A method for following patients with retrievable inferior vena cava filters

Results and lessons learned from the first 1,100 patients

Research output: Contribution to journalArticle

64 Citations (Scopus)

Abstract

Purpose: Patients who have undergone implantation of a retrievable inferior vena cava (IVC) filter require continued follow-up to have the device removed when clinically appropriate and in a timely fashion to avoid potential long-term filter-related complications. The efficacy of a method for patient follow-up was evaluated based on a retrospective review of a single-institutional retrievable IVC filter experience. Materials and Methods: Patients with retrievable IVC filters were tracked via a prospectively collected database designed specifically for patient follow-up. Follow-up consisted of periodic review of the electronic medical record. Patients were contacted by mail (at regular intervals one or more times) when removal of the filter was deemed appropriate. A retrospective review of the ultimate fate of the first 1,127 retrievable IVC filters placed at a single institution was performed. Retrieval rates were compared with those seen in the initial experience, during which no structured follow-up was performed. Results: Of 1,127 filters placed, 658 (58.4%) were removed. Filter removal or declaration of the device as permanent was achieved in 860 patients (76.3%). Filter removal, declaration of the device as permanent, or establishment of the need for continued follow-up was achieved in 941 patients (83.5%). Only 186 patients (16.5%) were lost to follow-up. Conclusions: The follow-up method described in the present study resulted in a statistically significant difference (P <.001) in the likelihood of a patient returning for IVC filter removal compared with a lack of follow-up (59% vs 24%).

Original languageEnglish (US)
Pages (from-to)1507-1512
Number of pages6
JournalJournal of Vascular and Interventional Radiology
Volume22
Issue number11
DOIs
StatePublished - Nov 1 2011

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Vena Cava Filters
Device Removal
Equipment and Supplies
Electronic Health Records
Lost to Follow-Up
Postal Service
Databases

All Science Journal Classification (ASJC) codes

  • Radiology Nuclear Medicine and imaging
  • Cardiology and Cardiovascular Medicine

Cite this

@article{840c76e9207442828353f252212830ac,
title = "A method for following patients with retrievable inferior vena cava filters: Results and lessons learned from the first 1,100 patients",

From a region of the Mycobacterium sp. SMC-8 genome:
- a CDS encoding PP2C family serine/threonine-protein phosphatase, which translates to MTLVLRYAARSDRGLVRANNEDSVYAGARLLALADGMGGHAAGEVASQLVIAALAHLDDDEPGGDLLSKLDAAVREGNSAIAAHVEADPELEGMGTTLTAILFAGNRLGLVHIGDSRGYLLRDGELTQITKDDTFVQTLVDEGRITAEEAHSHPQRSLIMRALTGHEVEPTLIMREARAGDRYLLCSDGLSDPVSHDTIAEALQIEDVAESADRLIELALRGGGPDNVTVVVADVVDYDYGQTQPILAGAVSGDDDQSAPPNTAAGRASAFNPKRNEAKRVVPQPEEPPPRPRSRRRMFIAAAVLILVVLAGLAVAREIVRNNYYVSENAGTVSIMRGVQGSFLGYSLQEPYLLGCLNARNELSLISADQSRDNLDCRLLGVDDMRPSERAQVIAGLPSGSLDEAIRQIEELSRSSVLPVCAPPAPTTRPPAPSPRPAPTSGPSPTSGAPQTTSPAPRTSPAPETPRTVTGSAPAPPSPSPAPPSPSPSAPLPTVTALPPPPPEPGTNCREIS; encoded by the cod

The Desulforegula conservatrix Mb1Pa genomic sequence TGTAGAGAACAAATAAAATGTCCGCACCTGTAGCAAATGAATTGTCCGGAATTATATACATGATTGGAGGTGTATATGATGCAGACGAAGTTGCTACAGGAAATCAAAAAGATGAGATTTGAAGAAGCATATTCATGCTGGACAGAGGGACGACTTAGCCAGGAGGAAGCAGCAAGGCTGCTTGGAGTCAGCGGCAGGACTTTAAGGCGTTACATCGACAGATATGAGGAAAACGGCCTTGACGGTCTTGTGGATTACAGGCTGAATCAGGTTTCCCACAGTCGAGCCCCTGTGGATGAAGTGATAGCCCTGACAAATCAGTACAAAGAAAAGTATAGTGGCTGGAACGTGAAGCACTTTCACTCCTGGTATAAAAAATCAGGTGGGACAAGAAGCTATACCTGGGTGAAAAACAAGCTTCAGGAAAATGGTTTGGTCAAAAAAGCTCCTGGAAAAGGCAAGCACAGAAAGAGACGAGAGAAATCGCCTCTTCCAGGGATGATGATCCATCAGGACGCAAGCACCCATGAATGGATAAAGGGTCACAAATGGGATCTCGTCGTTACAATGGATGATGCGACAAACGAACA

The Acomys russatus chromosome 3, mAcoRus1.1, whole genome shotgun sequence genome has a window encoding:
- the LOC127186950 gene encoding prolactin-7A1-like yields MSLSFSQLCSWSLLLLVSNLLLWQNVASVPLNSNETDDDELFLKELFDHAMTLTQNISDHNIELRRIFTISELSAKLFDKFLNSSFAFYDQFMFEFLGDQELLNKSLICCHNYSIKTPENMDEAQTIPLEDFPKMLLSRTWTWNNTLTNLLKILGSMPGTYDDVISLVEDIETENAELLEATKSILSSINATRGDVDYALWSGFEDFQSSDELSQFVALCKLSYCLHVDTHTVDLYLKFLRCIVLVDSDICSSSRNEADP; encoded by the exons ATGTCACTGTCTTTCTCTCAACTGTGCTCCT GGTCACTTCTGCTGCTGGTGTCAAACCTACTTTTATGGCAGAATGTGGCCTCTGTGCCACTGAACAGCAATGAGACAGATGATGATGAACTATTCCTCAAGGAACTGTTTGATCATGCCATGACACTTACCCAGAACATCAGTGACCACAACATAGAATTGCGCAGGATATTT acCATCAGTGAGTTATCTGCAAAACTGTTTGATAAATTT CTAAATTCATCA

abstract = "Purpose: Patients who have undergone implantation of a retrievable inferior vena cava (IVC) filter require continued follow-up to have the device removed when clinically appropriate and in a timely fashion to avoid potential long-term filter-related complications. The efficacy of a method for patient follow-up was evaluated based on a retrospective review of a single-institutional retrievable IVC filter experience. Materials and Methods: Patients with retrievable IVC filters were tracked via a prospectively collected database designed specifically for patient follow-up. Follow-up consisted of periodic review of the electronic medical record. Patients were contacted by mail (at regular intervals one or more times) when removal of the filter was deemed appropriate. A retrospective review of the ultimate fate of the first 1,127 retrievable IVC filters placed at a single institution was performed. Retrieval rates were compared with those seen in the initial experience, during which no structured follow-up was performed. Results: Of 1,127 filters placed, 658 (58.4{\%}) were removed. Filter removal or declaration of the device as permanent was achieved in 860 patients (76.3{\%}). Filter removal, declaration of the device as permanent, or establishment of the need for continued follow-up was achieved in 941 patients (83.5{\%}). Only 186 patients (16.5{\%}) were lost to follow-up. Conclusions: The follow-up method described in the present study resulted in a statistically significant difference (P <.001) in the likelihood of a patient returning for IVC filter removal compared with a lack of follow-up (59{\%} vs 24{\%}).",